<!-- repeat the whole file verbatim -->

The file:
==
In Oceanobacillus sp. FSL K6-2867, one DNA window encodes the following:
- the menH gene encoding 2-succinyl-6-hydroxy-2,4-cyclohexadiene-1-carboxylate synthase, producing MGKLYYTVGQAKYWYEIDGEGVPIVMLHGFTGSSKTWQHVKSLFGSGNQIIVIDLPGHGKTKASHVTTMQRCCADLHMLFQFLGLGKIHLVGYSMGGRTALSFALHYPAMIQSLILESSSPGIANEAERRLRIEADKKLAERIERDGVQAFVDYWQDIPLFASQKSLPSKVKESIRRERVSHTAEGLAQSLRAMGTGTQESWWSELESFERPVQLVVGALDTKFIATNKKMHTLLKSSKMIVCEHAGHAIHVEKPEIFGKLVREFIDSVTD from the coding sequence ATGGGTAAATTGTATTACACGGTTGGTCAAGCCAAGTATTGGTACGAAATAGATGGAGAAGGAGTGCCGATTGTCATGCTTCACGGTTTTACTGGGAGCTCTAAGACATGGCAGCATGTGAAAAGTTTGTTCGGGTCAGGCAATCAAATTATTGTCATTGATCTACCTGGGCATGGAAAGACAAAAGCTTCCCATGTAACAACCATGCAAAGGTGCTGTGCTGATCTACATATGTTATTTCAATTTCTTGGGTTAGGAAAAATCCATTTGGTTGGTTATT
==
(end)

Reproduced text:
In Oceanobacillus sp. FSL K6-2867, one DNA window encodes the following:
- the menH gene encoding 2-succinyl-6-hydroxy-2,4-cyclohexadiene-1-carboxylate synthase, producing MGKLYYTVGQAKYWYEIDGEGVPIVMLHGFTGSSKTWQHVKSLFGSGNQIIVIDLPGHGKTKASHVTTMQRCCADLHMLFQFLGLGKIHLVGYSMGGRTALSFALHYPAMIQSLILESSSPGIANEAERRLRIEADKKLAERIERDGVQAFVDYWQDIPLFASQKSLPSKVKESIRRERVSHTAEGLAQSLRAMGTGTQESWWSELESFERPVQLVVGALDTKFIATNKKMHTLLKSSKMIVCEHAGHAIHVEKPEIFGKLVREFIDSVTD from the coding sequence ATGGGTAAATTGTATTACACGGTTGGTCAAGCCAAGTATTGGTACGAAATAGATGGAGAAGGAGTGCCGATTGTCATGCTTCACGGTTTTACTGGGAGCTCTAAGACATGGCAGCATGTGAAAAGTTTGTTCGGGTCAGGCAATCAAATTATTGTCATTGATCTACCTGGGCATGGAAAGACAAAAGCTTCCCATGTAACAACCATGCAAAGGTGCTGTGCTGATCTACATATGTTATTTCAATTTCTTGGGTTAGGAAAAATCCATTTGGTTGGTTATT